“Excess deaths – the difference between the number of recorded deaths from all causes and the number expected based on past trends – are a key measure of the true death toll of the pandemic.”

COVID remains a deadly disease, mostly and especially for the unvaccinated, many of whom only become more serious about its consequences after contracting the disease or seeing a loved one or colleague succumb to the virus.

Weary of restrictions and with our penchant for slackness in the best of times, many are acting and cavorting as if the pandemic has nearly permanently disappeared.

We are again congregating in large groups, often indoors and with poor ventilation, including at weddings, funerals and other social events, often avoiding social distancing in enclosed spaces.

This past Sunday, Politico reported: “Our focus should be on preparation, not on panic,” Surgeon General Vivek Murthy said … in discussing the latest rising wave of Covid-19 cases in Europe.

Be prepared

He observed: “We should be prepared that COVID hasn’t gone away. There may be rises and falls in the months ahead, but here’s the key: Our goal is to keep people out of the hospital, it’s to save their lives. We have more tools to do that than ever before.

“If we get people these tools – vaccines, boosters, treatments – then we can actually get through waves that may come and go.”

Barbados has a vaccination rate of approximately 55 percent. Our rate is 40-plus percent. If one goes to a gathering, approximately six out of 10 people at such an event are unvaccinated.

While we should not panic, how prepared is The Bahamas, with many fewer taking vaccines followed by boosters? Because our positive health and vaccination profiles are considerably below that of Europe, we cannot take our cues on opening and relaxation of measures from that continent.

A US travel agent in a letter to this journal stressed: “Your added problem is your low vaccination rates and our government’s rather high risk category for visitors making it difficult for visitors to purchase travel health insurance and feel safe in The Bahamas.”

With approximately 66 percent of Americans vaccinated we cannot take our cues from our northern neighbour. If the coming version of Omicron warrants, there may be a need for a tightening of various restrictions, including the numbers allowed at public events, especially indoors.

Many medical experts continue to warn of the long-term effects of COVID-19, including effects which may not be known by medical science or individuals for years to come.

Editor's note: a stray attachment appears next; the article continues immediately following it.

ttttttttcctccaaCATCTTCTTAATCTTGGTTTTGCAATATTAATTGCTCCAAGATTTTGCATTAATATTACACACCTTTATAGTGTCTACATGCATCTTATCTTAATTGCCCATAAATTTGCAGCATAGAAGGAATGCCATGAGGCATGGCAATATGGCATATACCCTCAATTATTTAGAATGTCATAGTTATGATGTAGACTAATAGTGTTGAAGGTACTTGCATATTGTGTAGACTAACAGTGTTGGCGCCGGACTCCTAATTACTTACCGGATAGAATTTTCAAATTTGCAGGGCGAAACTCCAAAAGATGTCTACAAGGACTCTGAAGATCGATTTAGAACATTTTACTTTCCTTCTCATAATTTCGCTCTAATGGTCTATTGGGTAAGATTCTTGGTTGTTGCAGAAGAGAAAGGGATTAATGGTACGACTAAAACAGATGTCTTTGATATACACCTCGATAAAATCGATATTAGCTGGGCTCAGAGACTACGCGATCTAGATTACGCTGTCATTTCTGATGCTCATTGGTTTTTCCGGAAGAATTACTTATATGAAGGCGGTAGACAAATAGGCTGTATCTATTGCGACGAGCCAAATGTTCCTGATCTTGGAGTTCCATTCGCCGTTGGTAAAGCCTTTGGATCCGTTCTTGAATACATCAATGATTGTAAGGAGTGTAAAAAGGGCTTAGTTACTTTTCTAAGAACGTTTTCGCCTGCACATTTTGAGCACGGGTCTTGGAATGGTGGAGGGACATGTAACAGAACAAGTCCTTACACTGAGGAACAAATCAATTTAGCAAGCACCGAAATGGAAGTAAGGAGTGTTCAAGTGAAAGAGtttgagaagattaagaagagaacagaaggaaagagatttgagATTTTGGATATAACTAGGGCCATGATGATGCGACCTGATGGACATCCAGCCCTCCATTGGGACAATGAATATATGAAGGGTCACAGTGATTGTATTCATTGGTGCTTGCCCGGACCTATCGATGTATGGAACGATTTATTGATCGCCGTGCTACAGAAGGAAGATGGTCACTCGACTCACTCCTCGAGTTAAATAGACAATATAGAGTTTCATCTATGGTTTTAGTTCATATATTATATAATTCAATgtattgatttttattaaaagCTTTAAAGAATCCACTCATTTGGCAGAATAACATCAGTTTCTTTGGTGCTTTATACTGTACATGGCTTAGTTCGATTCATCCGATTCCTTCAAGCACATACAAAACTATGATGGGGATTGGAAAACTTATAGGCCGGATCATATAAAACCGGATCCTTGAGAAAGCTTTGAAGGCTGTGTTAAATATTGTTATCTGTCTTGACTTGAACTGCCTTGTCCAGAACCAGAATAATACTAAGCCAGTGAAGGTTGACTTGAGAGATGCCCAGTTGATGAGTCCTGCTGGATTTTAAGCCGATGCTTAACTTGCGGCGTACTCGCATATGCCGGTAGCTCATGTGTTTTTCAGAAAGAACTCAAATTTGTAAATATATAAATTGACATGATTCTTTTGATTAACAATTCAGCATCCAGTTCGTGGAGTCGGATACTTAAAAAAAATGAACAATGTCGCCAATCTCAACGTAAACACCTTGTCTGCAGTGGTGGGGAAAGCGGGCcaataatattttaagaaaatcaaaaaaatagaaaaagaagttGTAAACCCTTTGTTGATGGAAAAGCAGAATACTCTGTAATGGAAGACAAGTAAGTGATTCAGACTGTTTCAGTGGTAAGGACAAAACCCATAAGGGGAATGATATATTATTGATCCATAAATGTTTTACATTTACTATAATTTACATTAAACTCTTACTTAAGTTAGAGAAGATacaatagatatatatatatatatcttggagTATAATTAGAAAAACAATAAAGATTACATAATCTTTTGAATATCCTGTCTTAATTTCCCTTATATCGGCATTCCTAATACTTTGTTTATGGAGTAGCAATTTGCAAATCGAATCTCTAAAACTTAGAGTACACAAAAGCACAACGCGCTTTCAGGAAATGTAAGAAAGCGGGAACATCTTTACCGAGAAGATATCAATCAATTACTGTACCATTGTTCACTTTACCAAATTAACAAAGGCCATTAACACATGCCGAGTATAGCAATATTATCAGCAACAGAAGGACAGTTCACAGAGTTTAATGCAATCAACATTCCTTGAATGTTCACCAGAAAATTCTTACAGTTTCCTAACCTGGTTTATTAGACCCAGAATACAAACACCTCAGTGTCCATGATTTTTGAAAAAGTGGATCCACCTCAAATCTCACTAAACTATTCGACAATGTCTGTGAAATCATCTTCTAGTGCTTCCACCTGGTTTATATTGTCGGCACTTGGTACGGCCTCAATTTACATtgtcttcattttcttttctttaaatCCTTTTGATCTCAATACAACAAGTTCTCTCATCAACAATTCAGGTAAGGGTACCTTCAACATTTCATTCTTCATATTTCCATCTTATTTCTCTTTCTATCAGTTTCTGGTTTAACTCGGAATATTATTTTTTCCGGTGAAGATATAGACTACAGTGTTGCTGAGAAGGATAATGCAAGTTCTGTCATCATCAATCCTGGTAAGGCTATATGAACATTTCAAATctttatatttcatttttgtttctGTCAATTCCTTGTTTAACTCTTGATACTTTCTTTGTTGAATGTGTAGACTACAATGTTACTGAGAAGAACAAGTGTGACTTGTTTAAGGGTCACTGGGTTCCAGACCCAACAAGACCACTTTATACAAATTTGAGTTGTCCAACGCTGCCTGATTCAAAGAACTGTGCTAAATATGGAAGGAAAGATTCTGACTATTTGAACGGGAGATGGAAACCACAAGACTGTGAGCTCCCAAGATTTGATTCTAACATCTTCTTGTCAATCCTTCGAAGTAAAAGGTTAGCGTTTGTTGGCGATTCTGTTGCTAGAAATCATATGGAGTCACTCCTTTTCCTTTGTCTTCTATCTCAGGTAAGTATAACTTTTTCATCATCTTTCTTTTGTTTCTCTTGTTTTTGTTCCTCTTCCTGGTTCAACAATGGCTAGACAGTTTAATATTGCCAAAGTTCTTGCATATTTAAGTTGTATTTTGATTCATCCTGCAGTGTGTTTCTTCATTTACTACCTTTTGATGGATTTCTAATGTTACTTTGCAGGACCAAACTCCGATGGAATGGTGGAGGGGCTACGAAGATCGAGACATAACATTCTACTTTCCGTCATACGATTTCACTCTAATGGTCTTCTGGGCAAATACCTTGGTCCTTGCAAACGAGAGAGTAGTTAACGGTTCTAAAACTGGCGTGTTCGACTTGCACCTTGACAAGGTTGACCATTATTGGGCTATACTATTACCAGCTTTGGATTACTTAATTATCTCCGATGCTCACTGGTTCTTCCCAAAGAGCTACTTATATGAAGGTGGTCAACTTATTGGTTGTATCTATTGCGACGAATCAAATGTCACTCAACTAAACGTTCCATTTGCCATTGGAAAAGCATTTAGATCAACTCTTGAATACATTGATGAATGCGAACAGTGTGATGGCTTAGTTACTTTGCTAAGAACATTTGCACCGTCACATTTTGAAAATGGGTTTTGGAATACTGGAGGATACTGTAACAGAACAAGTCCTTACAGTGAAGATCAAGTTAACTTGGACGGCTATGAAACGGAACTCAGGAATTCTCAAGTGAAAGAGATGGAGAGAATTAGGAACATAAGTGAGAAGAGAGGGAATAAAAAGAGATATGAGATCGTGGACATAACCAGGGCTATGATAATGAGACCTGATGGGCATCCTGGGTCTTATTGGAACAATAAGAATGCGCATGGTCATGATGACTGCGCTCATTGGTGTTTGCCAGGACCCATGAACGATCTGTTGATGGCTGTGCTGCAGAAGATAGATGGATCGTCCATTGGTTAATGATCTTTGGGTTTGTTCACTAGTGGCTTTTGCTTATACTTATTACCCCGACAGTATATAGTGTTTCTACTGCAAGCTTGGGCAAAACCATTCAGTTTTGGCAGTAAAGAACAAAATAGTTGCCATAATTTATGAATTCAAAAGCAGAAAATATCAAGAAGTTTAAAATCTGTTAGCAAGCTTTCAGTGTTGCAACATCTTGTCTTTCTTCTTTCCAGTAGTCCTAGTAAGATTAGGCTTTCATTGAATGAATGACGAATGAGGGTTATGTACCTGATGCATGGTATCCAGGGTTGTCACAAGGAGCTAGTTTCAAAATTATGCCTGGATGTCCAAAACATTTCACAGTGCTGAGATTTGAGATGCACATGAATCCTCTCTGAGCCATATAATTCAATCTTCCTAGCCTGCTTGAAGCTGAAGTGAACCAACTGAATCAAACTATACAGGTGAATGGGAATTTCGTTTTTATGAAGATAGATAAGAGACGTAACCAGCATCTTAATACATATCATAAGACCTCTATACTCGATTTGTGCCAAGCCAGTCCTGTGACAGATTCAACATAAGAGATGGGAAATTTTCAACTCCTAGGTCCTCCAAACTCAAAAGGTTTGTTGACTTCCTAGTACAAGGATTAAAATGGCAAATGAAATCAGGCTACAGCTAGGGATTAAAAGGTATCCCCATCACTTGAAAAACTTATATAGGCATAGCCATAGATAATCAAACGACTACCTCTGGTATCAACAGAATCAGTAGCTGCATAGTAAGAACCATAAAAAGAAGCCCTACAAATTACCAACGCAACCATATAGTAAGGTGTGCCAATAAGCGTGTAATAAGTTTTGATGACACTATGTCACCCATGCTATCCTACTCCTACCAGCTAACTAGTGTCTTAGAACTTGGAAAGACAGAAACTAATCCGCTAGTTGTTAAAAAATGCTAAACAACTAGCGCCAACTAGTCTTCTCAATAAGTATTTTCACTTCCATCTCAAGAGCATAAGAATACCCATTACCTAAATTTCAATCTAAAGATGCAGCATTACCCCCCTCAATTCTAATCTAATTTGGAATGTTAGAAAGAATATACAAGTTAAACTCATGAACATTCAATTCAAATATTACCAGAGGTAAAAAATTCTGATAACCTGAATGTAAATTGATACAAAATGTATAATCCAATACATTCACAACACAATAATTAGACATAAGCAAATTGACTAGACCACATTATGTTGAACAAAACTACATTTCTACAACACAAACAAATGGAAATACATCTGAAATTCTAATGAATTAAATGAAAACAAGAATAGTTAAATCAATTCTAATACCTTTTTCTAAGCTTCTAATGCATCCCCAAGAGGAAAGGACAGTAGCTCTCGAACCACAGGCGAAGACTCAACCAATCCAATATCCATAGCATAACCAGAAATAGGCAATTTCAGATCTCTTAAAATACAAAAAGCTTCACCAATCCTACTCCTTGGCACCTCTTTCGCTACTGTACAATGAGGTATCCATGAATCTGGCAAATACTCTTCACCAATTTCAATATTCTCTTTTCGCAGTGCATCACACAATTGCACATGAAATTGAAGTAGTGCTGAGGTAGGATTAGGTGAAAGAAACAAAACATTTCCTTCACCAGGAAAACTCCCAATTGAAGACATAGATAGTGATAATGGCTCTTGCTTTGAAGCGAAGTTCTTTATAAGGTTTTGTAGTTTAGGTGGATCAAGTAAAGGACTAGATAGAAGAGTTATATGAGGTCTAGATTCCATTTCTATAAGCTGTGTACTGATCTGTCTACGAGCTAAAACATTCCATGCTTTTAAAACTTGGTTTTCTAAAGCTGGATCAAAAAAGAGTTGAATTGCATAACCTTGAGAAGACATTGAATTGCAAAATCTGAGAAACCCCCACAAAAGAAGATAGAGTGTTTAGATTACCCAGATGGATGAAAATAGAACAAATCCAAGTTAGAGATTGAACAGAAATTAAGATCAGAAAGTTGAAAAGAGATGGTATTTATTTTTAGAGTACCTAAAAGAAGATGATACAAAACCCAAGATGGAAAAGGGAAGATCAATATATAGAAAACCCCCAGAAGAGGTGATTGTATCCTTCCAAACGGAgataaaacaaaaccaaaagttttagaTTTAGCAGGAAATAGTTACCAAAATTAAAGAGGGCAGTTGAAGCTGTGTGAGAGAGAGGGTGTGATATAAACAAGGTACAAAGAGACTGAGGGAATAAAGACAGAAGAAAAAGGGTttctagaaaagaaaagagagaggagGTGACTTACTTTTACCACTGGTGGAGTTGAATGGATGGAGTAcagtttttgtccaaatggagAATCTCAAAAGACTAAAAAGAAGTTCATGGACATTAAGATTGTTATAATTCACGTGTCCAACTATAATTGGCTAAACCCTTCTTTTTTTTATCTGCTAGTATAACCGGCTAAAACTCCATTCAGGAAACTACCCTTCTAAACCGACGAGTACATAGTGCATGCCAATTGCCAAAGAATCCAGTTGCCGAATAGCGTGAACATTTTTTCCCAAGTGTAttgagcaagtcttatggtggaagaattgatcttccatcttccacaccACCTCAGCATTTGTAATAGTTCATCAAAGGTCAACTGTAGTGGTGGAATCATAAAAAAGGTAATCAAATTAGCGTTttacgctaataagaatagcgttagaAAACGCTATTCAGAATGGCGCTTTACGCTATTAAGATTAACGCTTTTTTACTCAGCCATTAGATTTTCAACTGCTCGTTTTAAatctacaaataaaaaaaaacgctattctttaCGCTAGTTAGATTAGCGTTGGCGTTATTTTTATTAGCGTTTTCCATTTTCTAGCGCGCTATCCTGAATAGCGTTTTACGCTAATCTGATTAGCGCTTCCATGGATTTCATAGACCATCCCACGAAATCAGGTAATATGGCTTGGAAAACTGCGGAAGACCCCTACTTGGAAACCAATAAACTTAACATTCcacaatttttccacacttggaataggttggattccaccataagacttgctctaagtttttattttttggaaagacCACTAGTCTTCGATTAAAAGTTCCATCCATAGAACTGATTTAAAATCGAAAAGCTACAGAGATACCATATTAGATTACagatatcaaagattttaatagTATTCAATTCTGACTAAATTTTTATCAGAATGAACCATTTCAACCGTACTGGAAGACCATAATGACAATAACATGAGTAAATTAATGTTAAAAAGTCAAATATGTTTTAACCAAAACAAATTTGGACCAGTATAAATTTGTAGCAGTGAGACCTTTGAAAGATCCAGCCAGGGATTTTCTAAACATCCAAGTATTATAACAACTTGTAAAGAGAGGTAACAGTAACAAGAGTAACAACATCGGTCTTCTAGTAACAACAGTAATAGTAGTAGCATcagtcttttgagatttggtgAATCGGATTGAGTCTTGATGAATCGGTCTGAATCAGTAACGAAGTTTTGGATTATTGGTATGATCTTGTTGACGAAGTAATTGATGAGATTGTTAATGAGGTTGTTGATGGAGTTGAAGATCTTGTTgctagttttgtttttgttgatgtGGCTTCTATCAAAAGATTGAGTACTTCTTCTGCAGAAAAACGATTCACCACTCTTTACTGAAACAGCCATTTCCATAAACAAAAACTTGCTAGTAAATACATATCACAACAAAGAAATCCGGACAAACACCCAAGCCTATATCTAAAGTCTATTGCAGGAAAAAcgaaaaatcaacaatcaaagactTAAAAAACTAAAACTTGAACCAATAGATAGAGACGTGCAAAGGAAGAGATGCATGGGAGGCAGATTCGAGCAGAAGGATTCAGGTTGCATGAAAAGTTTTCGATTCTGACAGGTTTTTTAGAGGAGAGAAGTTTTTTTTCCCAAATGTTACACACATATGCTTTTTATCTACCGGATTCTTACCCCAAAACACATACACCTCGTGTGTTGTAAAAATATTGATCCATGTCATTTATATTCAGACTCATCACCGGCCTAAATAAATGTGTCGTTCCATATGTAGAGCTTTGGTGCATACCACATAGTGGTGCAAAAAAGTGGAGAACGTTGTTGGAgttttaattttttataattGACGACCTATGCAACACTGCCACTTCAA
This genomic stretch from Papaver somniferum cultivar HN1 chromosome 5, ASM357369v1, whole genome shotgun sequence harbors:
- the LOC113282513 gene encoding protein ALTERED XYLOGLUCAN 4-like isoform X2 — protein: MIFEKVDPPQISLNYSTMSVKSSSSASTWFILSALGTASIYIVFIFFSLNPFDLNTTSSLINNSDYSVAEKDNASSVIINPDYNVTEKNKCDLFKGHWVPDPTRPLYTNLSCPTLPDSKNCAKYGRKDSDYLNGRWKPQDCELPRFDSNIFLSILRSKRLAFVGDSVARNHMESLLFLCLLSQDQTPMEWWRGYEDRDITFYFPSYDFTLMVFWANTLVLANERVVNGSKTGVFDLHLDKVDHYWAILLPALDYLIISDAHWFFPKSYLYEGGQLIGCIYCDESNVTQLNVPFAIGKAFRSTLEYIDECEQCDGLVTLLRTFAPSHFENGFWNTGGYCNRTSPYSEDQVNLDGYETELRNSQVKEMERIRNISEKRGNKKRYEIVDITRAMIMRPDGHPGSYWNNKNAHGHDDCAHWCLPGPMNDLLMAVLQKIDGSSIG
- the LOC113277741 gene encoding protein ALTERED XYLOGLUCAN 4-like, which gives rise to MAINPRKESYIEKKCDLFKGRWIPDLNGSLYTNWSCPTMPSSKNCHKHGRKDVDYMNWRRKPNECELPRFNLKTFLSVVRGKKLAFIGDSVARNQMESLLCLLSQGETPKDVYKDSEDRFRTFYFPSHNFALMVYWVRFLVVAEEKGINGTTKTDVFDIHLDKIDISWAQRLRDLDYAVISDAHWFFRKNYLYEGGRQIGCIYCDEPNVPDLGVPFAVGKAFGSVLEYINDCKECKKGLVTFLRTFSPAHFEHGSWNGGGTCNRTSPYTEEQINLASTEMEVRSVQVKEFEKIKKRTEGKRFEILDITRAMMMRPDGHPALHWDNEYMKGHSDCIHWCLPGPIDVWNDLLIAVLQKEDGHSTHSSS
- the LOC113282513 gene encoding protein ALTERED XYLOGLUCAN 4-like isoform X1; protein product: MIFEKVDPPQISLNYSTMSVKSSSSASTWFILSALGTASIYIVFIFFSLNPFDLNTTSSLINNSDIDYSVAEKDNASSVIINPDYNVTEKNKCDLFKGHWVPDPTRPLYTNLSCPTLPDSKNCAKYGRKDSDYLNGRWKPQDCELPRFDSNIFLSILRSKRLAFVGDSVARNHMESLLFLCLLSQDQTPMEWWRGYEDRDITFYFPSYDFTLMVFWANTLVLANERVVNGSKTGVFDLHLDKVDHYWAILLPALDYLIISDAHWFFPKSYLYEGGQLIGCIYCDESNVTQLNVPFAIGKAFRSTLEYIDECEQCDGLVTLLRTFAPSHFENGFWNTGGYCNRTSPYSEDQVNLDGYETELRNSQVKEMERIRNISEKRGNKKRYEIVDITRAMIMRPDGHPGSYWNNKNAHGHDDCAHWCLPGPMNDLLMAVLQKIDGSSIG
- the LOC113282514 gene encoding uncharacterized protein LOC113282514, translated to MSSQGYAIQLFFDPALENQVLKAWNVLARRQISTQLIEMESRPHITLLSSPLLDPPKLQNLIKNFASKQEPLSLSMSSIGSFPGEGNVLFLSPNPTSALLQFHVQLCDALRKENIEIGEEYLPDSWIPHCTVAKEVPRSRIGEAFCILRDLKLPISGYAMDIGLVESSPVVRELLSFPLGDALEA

The Mayo Clinic warns: “COVID-19 symptoms can sometimes persist for months. The virus can damage the lungs, heart and brain, which increases the risk of long-term health problems.

“Most people who have coronavirus disease 2019 (COVID-19) recover completely within a few weeks. But some people – even those who had mild versions of the disease – continue to experience symptoms after their initial recovery...

“In some people, lasting health effects may include long-term breathing problems, heart complications, chronic kidney impairment, stroke and Guillain-Barre syndrome – a condition that causes temporary paralysis. Some adults and children experience multisystem inflammatory syndrome after they have had COVID-19.”

Despite these warnings, it is likely, given various cultural and nonscientific mindsets, that The Bahamas will only reach a certain vaccination rate. But if more people can be encouraged to get vaccinated and boosted more lives can be saved and suffering avoided.

CNN medical analyst Dr Leana Wen stated succinctly: “In general, it is not a good strategy to try to contract an illness. Omicron is less likely to result in severe disease compared with Delta, but it still causes severe illness in some people. In addition, even mild illness may be very unpleasant and result in feeling unwell, missing work and being unable to care for family members for days.

“You could also infect other people, and there is the possibility of long-haul symptoms as well. A better strategy is to make sure to get the vaccine and booster so that if you were to encounter BA.2 (or another variant of Covid-19), you are as well protected as possible.”

A magical thinking mindset about COVID-19 is like a medieval castle with ramparts and other pre-modern defences such as drawbridges and surrounding moats.

Still, such an impenetrable fortress of superstition is no match for an enemy cum virus that is much cleverer, more determined and more lethal than such an immoveable and outdated mindset.